- Skip the fast-drying topcoat unless you are in a hurry. Salons like to charge an extra dollar or two on this gimmick. While these coats do dry faster, they are more susceptible to chipping.
The cuticle is there to protect the nail bed and a cut on a nail can easily become infected. Instead, push the cuticle back with an orangewood stick covered in a cotton ball. According to Baek, professionals are trained in cuticle cutting so most can be trusted. If you are paranoid (manicurists have accidentally cut into my skin one too many times for me), simply ask them not to cut.
Protecting Your Manicure
- A fresh swipe of topcoat every other day on your manicure and once a week on your pedicure will keep the polish from chipping. Check out 8 Secrets to Making Your Manicure Last Longer.
- When it comes to chipped polish, a nail buffer is your best friend. Repair a chip by smoothing the ragged edges with a buffer (the more smooth the chip is, the better the fix is). Fill in the chip with polish. Once it's dry, apply a coat over the entire nail.
- Don't file nails after a shower, when they are too soft. File in one direction only to prevent tears.
- For a pedicure, use a special pedicure nail clipper made for clipping toenails. The straight-edge works better for feet because they don't allow nails to become curved, which can lead to painful ingrown nails (been there, done that). You can round the edges slightly with a file.
- Since cotton balls can leave behind fuzzies, consider a cotton band like Miss Webril (about $6 at beauty stores) instead. For stubborn polish that stains, press the cotton on the nail for several seconds before wiping off. Don't be stingy with the polish remover, says Baek in InStyle magazine. The more nail remover you have on the cotton, the easier it will be to remove.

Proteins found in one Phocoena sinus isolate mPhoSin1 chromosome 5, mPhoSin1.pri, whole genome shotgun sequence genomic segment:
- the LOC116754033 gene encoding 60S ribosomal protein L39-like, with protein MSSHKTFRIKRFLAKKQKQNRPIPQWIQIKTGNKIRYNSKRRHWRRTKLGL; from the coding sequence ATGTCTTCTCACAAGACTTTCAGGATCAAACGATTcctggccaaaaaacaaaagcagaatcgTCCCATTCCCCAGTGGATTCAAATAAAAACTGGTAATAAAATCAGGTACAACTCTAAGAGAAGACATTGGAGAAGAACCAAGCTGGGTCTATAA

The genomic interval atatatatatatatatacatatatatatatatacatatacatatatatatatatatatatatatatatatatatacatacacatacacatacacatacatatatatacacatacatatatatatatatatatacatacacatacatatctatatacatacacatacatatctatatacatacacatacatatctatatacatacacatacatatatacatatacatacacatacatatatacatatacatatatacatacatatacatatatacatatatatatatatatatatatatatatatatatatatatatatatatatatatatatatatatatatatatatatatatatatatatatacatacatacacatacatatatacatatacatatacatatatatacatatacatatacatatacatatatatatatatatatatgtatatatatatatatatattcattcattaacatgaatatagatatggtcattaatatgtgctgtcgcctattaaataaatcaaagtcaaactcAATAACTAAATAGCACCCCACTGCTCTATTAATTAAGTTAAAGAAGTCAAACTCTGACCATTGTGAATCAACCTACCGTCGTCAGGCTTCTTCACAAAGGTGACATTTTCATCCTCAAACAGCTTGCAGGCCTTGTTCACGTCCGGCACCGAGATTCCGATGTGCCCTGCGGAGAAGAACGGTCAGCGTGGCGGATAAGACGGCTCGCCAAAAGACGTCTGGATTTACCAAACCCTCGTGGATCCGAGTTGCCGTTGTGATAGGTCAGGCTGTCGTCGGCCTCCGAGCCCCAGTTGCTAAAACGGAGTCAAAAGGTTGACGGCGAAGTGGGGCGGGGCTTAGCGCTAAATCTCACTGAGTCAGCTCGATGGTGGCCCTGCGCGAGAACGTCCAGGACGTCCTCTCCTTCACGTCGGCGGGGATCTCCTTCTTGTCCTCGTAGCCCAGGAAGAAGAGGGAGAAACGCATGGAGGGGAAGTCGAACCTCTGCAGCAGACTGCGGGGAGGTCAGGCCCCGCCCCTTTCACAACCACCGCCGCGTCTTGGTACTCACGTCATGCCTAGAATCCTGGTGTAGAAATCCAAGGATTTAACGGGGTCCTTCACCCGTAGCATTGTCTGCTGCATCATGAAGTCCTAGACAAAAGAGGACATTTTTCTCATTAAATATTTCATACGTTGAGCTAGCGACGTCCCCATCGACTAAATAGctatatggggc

- Protect a manicure by wearing rubber gloves when cleaning and gardening.
- If you suffer from dry cuticles, keep cuticle oil in your bag or on your desk at all times. Cuticle oils tend to be more effective than creams.
- Nail-biter? Get a manicure every week for 12 weeks. According to Baek in "Confessions of a Beauty Editor," if you can commit to 12 weeks, you won't bite your nails. It tastes gross and you'll also think twice because of the cost of getting nails done. Baek says many women backslide in week 3, but she suggests persevering.
Pedicures: The Secret to Super-Soft Feet
- Keep dead skin at bay by regularly exfoliating in the shower with a pumice stone. Apply a thick lotion or cream (I love Eucerin's Aquaphor) to feet then wear socks to bed.
- For extra soft feet, try this trick from "Confessions of a Beauty Editor,": Apply a thick coat of diaper rash cream to feet (yes, that's what they meant), put feet in a thin plastic bag, then put socks over it. If you can sleep like that (there is no way I could without ending up with sheets full of diaper rash goo), then you are guaranteed the softest feet ever in the morning.
More tips on the next page...